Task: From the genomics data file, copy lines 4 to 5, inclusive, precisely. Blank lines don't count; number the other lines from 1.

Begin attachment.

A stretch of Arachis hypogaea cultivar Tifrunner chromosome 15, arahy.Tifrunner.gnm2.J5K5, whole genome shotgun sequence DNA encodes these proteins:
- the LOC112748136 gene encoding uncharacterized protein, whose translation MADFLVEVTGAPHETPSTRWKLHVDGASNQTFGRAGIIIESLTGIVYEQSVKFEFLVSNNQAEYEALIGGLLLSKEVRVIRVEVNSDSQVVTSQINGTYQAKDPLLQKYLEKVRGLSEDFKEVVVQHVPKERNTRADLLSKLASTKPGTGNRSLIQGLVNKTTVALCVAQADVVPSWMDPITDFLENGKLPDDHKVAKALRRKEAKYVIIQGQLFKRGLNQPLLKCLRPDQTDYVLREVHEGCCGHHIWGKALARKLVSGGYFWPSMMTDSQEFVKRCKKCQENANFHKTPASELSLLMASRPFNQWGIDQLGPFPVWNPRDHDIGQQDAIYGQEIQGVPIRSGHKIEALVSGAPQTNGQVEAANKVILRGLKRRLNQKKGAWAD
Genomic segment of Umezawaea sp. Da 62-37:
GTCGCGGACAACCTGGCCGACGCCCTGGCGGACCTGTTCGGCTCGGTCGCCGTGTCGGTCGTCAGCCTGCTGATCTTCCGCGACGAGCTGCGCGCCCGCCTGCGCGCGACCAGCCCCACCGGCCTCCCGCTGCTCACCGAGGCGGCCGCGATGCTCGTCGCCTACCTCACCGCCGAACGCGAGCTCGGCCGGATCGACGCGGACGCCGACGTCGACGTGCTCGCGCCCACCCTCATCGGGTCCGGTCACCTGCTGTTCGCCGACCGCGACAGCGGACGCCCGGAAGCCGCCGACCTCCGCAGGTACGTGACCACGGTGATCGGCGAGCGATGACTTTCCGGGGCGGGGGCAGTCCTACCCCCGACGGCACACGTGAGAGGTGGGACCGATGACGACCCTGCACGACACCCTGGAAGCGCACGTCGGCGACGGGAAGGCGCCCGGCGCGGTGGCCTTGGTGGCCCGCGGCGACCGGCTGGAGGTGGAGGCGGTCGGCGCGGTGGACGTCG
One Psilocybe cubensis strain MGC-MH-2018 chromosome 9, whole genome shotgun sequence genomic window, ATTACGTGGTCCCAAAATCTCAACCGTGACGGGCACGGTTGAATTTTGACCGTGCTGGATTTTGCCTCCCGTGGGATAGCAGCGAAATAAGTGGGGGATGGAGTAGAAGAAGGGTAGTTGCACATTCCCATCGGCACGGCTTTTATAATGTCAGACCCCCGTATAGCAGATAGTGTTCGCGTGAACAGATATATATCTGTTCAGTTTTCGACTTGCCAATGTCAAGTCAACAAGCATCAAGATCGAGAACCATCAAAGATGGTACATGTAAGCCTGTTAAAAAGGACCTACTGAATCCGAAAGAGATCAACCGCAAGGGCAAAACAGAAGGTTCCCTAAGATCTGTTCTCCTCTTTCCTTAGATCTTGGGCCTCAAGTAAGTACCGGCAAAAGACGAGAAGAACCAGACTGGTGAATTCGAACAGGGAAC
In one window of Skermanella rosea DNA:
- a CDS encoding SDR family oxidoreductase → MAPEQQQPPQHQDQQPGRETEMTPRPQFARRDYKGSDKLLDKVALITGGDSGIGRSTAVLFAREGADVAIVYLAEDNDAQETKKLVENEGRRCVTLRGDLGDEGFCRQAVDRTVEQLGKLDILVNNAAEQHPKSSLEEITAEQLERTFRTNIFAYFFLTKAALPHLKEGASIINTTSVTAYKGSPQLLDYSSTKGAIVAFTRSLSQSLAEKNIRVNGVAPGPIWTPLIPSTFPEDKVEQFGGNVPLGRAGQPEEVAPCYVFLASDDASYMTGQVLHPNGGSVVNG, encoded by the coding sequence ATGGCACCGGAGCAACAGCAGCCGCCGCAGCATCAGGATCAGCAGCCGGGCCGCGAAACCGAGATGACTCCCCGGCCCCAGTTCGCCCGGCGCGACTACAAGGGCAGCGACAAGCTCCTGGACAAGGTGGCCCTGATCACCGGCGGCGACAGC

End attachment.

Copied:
GTCGCGGACAACCTGGCCGACGCCCTGGCGGACCTGTTCGGCTCGGTCGCCGTGTCGGTCGTCAGCCTGCTGATCTTCCGCGACGAGCTGCGCGCCCGCCTGCGCGCGACCAGCCCCACCGGCCTCCCGCTGCTCACCGAGGCGGCCGCGATGCTCGTCGCCTACCTCACCGCCGAACGCGAGCTCGGCCGGATCGACGCGGACGCCGACGTCGACGTGCTCGCGCCCACCCTCATCGGGTCCGGTCACCTGCTGTTCGCCGACCGCGACAGCGGACGCCCGGAAGCCGCCGACCTCCGCAGGTACGTGACCACGGTGATCGGCGAGCGATGACTTTCCGGGGCGGGGGCAGTCCTACCCCCGACGGCACACGTGAGAGGTGGGACCGATGACGACCCTGCACGACACCCTGGAAGCGCACGTCGGCGACGGGAAGGCGCCCGGCGCGGTGGCCTTGGTGGCCCGCGGCGACCGGCTGGAGGTGGAGGCGGTCGGCGCGGTGGACGTCG
One Psilocybe cubensis strain MGC-MH-2018 chromosome 9, whole genome shotgun sequence genomic window, ATTACGTGGTCCCAAAATCTCAACCGTGACGGGCACGGTTGAATTTTGACCGTGCTGGATTTTGCCTCCCGTGGGATAGCAGCGAAATAAGTGGGGGATGGAGTAGAAGAAGGGTAGTTGCACATTCCCATCGGCACGGCTTTTATAATGTCAGACCCCCGTATAGCAGATAGTGTTCGCGTGAACAGATATATATCTGTTCAGTTTTCGACTTGCCAATGTCAAGTCAACAAGCATCAAGATCGAGAACCATCAAAGATGGTACATGTAAGCCTGTTAAAAAGGACCTACTGAATCCGAAAGAGATCAACCGCAAGGGCAAAACAGAAGGTTCCCTAAGATCTGTTCTCCTCTTTCCTTAGATCTTGGGCCTCAAGTAAGTACCGGCAAAAGACGAGAAGAACCAGACTGGTGAATTCGAACAGGGAAC